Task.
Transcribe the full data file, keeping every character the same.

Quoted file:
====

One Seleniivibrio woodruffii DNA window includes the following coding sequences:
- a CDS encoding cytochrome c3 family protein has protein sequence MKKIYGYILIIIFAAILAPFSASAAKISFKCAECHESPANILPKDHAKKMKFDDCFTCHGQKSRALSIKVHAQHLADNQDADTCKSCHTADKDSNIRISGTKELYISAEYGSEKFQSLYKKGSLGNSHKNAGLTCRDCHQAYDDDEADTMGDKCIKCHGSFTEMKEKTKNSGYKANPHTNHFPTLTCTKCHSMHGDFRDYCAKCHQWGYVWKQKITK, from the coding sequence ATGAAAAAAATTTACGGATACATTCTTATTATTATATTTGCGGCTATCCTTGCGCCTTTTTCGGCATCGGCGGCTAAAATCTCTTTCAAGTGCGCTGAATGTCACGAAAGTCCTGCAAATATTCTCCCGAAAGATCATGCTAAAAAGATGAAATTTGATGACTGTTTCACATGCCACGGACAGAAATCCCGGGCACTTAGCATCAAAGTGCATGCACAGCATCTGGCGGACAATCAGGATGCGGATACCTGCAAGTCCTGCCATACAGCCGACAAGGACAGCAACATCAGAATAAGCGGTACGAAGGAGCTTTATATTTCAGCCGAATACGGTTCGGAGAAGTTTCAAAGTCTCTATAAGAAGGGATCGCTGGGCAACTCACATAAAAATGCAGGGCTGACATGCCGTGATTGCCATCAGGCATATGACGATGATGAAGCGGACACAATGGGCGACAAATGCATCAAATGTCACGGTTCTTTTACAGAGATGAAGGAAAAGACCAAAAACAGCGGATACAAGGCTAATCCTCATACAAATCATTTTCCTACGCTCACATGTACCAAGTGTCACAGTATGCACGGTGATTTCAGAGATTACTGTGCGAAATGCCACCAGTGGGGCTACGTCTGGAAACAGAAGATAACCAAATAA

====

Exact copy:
One Seleniivibrio woodruffii DNA window includes the following coding sequences:
- a CDS encoding cytochrome c3 family protein has protein sequence MKKIYGYILIIIFAAILAPFSASAAKISFKCAECHESPANILPKDHAKKMKFDDCFTCHGQKSRALSIKVHAQHLADNQDADTCKSCHTADKDSNIRISGTKELYISAEYGSEKFQSLYKKGSLGNSHKNAGLTCRDCHQAYDDDEADTMGDKCIKCHGSFTEMKEKTKNSGYKANPHTNHFPTLTCTKCHSMHGDFRDYCAKCHQWGYVWKQKITK, from the coding sequence ATGAAAAAAATTTACGGATACATTCTTATTATTATATTTGCGGCTATCCTTGCGCCTTTTTCGGCATCGGCGGCTAAAATCTCTTTCAAGTGCGCTGAATGTCACGAAAGTCCTGCAAATATTCTCCCGAAAGATCATGCTAAAAAGATGAAATTTGATGACTGTTTCACATGCCACGGACAGAAATCCCGGGCACTTAGCATCAAAGTGCATGCACAGCATCTGGCGGACAATCAGGATGCGGATACCTGCAAGTCCTGCCATACAGCCGACAAGGACAGCAACATCAGAATAAGCGGTACGAAGGAGCTTTATATTTCAGCCGAATACGGTTCGGAGAAGTTTCAAAGTCTCTATAAGAAGGGATCGCTGGGCAACTCACATAAAAATGCAGGGCTGACATGCCGTGATTGCCATCAGGCATATGACGATGATGAAGCGGACACAATGGGCGACAAATGCATCAAATGTCACGGTTCTTTTACAGAGATGAAGGAAAAGACCAAAAACAGCGGATACAAGGCTAATCCTCATACAAATCATTTTCCTACGCTCACATGTACCAAGTGTCACAGTATGCACGGTGATTTCAGAGATTACTGTGCGAAATGCCACCAGTGGGGCTACGTCTGGAAACAGAAGATAACCAAATAA